The Effectiveness of PNF Versus Static Stretching on Increasing Hip-Flexion Range of Motion

J Sport Rehabil. 2018 May 1;27(3):289-294. doi: 10.1123/jsr.2016-0098. Epub 2018 May 22.


Clinical Scenario: Stretching is applied for the purposes of injury prevention, increasing joint range of motion (ROM), and increasing muscle extensibility. Many researchers have investigated various methods and techniques to determine the most effective way to increase joint ROM and muscle extensibility. Despite the numerous studies conducted, controversy still remains within clinical practice and the literature regarding the best methods and techniques for stretching. Focused Clinical Question: Is proprioceptive neuromuscular facilitation (PNF) stretching more effective than static stretching for increasing hamstring muscle extensibility through increased hip ROM or increased knee extension angle (KEA) in a physically active population? Summary of Key Findings: Five studies met the inclusion criteria and were included. All 5 studies were randomized control trials examining mobility of the hamstring group. The studies measured hamstring ROM in a variety of ways. Three studies measured active KEA, 1 study measured passive KEA, and 1 study measured hip ROM via the single-leg raise test. Of the 5 studies, 1 study found greater improvements using PNF over static stretching for increasing hip flexion, and the remaining 4 studies found no significant difference between PNF stretching and static stretching in increasing muscle extensibility, active KEA, or hip ROM. Clinical Bottom Line: PNF stretching was not demonstrated to be more effective at increasing hamstring extensibility compared to static stretching. The literature reviewed suggests both are effective methods for increasing hip-flexion ROM. Strength of Recommendation: Using level 2 evidence and higher, the results show both static and PNF stretching effectively increase ROM; however, one does not appear to be more effective than the other.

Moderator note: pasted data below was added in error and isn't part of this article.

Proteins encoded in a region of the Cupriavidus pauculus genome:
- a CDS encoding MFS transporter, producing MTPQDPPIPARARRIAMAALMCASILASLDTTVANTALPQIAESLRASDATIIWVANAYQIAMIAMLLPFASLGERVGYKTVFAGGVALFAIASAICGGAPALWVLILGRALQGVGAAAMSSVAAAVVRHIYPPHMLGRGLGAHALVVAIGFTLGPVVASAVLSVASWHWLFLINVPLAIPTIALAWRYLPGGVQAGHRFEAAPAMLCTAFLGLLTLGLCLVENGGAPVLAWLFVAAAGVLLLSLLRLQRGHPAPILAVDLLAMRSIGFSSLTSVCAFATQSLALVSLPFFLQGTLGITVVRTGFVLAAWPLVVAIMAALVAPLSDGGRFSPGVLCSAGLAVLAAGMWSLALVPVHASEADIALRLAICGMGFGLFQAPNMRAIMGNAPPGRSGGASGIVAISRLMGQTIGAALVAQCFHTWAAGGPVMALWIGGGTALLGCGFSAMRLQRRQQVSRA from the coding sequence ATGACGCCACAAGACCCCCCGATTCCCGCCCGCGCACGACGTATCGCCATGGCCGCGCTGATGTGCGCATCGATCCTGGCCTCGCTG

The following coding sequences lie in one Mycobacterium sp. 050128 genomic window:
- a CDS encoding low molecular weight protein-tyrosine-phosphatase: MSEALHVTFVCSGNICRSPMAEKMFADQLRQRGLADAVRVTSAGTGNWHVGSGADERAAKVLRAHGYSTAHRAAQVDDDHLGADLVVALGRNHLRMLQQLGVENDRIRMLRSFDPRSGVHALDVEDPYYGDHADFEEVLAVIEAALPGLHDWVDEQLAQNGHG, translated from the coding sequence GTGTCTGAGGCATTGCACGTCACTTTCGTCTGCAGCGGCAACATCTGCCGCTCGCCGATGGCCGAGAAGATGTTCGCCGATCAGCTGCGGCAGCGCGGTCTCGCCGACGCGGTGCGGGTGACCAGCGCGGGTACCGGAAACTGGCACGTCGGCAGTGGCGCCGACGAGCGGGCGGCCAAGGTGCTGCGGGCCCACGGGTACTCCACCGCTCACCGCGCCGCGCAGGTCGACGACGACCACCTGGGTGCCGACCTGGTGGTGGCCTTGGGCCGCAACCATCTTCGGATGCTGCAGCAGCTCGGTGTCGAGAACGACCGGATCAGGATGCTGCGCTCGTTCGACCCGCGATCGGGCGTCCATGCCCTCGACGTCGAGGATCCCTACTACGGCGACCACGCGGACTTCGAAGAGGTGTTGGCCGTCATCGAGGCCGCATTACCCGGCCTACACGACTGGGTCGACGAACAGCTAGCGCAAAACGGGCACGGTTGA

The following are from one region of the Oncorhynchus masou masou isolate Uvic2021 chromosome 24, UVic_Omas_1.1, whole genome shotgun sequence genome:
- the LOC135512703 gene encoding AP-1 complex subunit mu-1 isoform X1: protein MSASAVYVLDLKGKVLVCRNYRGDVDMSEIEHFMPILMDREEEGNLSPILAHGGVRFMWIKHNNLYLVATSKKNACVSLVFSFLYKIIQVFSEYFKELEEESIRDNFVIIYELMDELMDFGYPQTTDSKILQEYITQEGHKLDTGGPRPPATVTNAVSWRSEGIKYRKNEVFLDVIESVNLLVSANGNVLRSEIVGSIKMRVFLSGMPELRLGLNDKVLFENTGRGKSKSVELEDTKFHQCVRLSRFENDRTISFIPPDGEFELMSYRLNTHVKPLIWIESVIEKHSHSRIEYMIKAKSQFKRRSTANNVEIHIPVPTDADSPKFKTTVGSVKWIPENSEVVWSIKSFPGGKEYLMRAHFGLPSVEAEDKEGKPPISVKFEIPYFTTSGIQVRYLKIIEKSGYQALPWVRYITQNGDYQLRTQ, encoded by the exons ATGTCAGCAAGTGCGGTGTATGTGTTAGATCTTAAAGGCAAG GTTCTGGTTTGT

Keywords: hypomobility; muscle flexibility; proprioceptive neuromuscular facilitation; tightness.

Publication types

  • Review

MeSH terms

  • Hip Joint / physiology*
  • Humans
  • Knee Joint / physiology
  • Muscle Stretching Exercises / methods*
  • Proprioception*
  • Randomized Controlled Trials as Topic
  • Range of Motion, Articular*